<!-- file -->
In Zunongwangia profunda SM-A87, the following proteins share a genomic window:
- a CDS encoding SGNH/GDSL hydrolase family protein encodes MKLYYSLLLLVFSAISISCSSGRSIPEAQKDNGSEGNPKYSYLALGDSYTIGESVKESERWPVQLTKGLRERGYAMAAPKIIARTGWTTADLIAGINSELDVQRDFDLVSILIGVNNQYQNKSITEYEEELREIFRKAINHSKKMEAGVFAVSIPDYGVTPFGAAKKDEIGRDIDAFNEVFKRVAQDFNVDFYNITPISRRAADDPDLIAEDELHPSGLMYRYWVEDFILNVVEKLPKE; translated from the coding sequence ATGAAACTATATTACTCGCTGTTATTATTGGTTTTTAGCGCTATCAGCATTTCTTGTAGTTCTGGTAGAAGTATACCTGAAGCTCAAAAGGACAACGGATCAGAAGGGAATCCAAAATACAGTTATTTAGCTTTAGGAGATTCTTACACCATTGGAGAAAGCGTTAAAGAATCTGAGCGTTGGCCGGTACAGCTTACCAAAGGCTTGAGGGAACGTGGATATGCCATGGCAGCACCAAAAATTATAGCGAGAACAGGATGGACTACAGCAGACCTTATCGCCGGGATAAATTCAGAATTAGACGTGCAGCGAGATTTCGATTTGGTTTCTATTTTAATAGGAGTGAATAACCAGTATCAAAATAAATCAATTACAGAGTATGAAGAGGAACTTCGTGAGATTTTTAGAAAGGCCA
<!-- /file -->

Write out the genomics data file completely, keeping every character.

In Zunongwangia profunda SM-A87, the following proteins share a genomic window:
- a CDS encoding SGNH/GDSL hydrolase family protein encodes MKLYYSLLLLVFSAISISCSSGRSIPEAQKDNGSEGNPKYSYLALGDSYTIGESVKESERWPVQLTKGLRERGYAMAAPKIIARTGWTTADLIAGINSELDVQRDFDLVSILIGVNNQYQNKSITEYEEELREIFRKAINHSKKMEAGVFAVSIPDYGVTPFGAAKKDEIGRDIDAFNEVFKRVAQDFNVDFYNITPISRRAADDPDLIAEDELHPSGLMYRYWVEDFILNVVEKLPKE; translated from the coding sequence ATGAAACTATATTACTCGCTGTTATTATTGGTTTTTAGCGCTATCAGCATTTCTTGTAGTTCTGGTAGAAGTATACCTGAAGCTCAAAAGGACAACGGATCAGAAGGGAATCCAAAATACAGTTATTTAGCTTTAGGAGATTCTTACACCATTGGAGAAAGCGTTAAAGAATCTGAGCGTTGGCCGGTACAGCTTACCAAAGGCTTGAGGGAACGTGGATATGCCATGGCAGCACCAAAAATTATAGCGAGAACAGGATGGACTACAGCAGACCTTATCGCCGGGATAAATTCAGAATTAGACGTGCAGCGAGATTTCGATTTGGTTTCTATTTTAATAGGAGTGAATAACCAGTATCAAAATAAATCAATTACAGAGTATGAAGAGGAACTTCGTGAGATTTTTAGAAAGGCCA